Global leaders have been urged to ensure that data protection and cyber security measures still encourage innovation in the tech sector, ahead of this year’s G20 summit.
G20 leaders should work to promote meaningful consultation with private sector on cyber security – Photo credit: Pixabay
The representative body for the tech industry in the UK, TechUK, has released a position paper with a number of global technology bodies and associations, which sets out seven priorities for the governments making up the G20.
It said: “The G20 is a critically important setting for the world’s leading governments to outline approaches to managing 21st century ICT policy challenges, combating protectionism, achieving the UN Sustainable Development Goals, and growing the global economy in ways that benefit all countries and people.”
Among the areas is a call for governments to make sure that any data protection policies promote innovation and international interoperability, while saying that governments must “acknowledge that privacy is a fundamental right”.
The document also calls for governments to make sure that cyber security measures ”avoid prescribed technology standards” and incorporate “meaningful” consultation with the private sector.
This latter point is also picked up separately, with the tech associations saying that governments should be more transparent with industry and other stakeholders, for instance through advanced notice of – and opportunity to comment on – draft laws, regulations and other measures affecting ICT.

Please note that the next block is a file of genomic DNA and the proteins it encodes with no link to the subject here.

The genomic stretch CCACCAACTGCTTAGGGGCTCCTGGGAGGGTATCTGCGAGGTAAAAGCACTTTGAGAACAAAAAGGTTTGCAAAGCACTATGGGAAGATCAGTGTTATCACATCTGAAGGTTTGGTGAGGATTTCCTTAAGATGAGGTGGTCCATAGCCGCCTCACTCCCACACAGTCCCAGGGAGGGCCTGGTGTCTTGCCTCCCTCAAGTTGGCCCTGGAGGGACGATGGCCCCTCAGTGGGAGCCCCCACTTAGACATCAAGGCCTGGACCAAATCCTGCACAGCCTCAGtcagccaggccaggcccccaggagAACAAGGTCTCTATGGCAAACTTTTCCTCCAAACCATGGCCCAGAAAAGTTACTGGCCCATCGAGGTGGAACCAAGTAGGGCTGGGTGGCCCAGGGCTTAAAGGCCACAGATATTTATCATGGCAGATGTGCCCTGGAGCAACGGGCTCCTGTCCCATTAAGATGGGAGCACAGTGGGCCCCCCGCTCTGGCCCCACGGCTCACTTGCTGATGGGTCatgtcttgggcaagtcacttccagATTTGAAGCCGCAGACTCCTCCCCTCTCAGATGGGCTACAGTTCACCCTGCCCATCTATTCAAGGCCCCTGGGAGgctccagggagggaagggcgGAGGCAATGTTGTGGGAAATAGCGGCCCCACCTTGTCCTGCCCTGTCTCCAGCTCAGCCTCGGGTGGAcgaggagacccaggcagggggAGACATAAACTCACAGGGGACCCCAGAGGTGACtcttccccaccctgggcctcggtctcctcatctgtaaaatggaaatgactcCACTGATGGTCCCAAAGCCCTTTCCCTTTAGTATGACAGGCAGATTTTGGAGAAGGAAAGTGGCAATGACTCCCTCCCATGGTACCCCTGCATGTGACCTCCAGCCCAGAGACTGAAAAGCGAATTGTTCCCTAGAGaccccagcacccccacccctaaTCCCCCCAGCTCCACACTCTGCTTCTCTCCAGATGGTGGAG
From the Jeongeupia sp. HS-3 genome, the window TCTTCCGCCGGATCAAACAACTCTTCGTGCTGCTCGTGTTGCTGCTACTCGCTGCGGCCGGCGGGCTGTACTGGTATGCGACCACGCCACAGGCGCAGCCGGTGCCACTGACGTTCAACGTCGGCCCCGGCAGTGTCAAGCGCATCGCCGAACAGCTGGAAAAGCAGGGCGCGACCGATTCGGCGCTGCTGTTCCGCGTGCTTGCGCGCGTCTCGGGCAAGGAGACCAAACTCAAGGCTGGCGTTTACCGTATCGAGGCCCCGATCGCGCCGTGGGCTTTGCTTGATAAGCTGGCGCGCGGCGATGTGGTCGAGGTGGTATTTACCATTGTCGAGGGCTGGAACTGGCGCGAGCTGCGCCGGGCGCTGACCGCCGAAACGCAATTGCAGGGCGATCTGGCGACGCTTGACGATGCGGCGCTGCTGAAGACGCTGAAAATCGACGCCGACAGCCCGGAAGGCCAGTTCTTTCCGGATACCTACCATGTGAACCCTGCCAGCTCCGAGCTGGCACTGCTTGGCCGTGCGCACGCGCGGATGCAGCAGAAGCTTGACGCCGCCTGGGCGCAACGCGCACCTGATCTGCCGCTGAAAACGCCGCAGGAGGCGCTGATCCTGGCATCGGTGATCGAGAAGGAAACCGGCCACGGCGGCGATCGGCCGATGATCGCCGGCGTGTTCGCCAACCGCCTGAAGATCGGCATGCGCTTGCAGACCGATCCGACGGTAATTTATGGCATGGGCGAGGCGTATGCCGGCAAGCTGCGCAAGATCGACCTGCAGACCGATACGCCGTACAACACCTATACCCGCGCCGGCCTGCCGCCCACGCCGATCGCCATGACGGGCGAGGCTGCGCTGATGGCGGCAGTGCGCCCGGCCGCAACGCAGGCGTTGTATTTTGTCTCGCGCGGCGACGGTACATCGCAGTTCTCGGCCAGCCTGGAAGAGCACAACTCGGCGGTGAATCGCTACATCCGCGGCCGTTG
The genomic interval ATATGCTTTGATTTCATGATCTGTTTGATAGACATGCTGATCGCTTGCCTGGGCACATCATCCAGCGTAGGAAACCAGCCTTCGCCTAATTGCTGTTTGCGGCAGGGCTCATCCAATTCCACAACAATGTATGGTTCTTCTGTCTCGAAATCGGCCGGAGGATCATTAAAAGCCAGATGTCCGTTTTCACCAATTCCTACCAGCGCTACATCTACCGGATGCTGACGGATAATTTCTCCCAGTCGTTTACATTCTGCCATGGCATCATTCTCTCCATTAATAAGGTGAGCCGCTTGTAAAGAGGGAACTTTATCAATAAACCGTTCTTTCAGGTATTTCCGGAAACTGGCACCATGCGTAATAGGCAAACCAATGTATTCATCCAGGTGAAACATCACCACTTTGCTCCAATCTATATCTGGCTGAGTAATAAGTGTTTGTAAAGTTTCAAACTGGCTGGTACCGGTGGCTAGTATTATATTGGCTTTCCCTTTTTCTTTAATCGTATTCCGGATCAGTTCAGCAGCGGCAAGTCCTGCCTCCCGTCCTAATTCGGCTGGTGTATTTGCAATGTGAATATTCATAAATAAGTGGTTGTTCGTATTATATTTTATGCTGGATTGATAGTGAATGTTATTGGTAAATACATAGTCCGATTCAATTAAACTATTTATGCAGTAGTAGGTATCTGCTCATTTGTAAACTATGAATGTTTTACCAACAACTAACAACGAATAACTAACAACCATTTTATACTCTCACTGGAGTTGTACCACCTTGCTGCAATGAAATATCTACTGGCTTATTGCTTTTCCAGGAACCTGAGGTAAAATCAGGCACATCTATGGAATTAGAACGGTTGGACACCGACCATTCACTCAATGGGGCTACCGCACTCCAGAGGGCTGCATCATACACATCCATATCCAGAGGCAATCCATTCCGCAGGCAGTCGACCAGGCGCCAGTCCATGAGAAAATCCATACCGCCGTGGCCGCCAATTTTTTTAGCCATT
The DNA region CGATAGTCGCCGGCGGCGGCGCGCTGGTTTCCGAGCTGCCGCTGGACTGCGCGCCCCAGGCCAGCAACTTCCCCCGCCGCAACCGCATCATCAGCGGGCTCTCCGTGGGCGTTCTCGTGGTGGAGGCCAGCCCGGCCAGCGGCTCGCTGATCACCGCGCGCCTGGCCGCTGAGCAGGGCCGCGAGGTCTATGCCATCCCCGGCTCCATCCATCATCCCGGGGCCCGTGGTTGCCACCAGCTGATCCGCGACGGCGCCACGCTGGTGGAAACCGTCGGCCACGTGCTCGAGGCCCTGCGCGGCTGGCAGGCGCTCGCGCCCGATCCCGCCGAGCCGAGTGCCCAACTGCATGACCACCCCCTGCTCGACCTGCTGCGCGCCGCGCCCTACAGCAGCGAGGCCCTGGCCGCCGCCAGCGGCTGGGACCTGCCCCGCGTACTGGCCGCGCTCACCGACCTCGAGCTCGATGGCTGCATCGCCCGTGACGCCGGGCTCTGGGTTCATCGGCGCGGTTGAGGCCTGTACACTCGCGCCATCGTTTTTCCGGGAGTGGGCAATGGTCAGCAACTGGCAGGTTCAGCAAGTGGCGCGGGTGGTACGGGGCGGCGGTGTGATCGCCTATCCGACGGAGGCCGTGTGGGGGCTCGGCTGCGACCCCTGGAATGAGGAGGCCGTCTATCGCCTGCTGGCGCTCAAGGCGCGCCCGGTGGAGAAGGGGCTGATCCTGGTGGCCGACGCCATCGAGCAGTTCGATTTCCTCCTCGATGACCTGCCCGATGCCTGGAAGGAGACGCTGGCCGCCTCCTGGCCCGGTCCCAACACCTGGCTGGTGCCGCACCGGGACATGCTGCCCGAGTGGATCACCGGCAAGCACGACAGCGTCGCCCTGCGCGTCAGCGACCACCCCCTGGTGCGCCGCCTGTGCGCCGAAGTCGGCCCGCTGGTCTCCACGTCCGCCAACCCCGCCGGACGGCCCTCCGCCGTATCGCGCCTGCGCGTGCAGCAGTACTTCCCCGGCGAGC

In addition, governments are told to use “global, voluntary, industry-led standards” and ensure that any technical regulations do not mandate the “transfer, disclosure, or use of technologies, production processes, development methods, or other proprietary information as a condition for doing business”.
Other priorities for governments include promoting the principle that economies should “facilitate the free flow of data across borders and refrain from imposing measures” that require local storage or processing of data, or the use of local facilities, hardware or services.
The document added that such measures should be subject only to “narrowly-tailored public interest exceptions”.
Finally, it calls for more work to be done on increasing digital skills in people of all ages so they can make the most of the opportunities offered by the growing use of technology, and for work to resolve outstanding issues about cross-border taxation.
Signatories include the Australian Information Industry Association, the Korea Electronics Association, the Information Technology Association of Canada and DigitalEurope, as well as TechUK.
In a statement, Charlotte Holloway, policy director at techUK, said it was “great” that the UK tech community was working with so many international bodies on “making the case for digitally-driven inclusive growth”.
She said: “Many of the challenges faced by tech companies and governments alike require multilateral solutions to global issues – from cross-border data flows to helping domestic populations acquire new digital skills to having strong cyber security practices by default.
“We hope these recommendations are heeded by G20 policy-makers and can play a role in shaping a positive digital future.”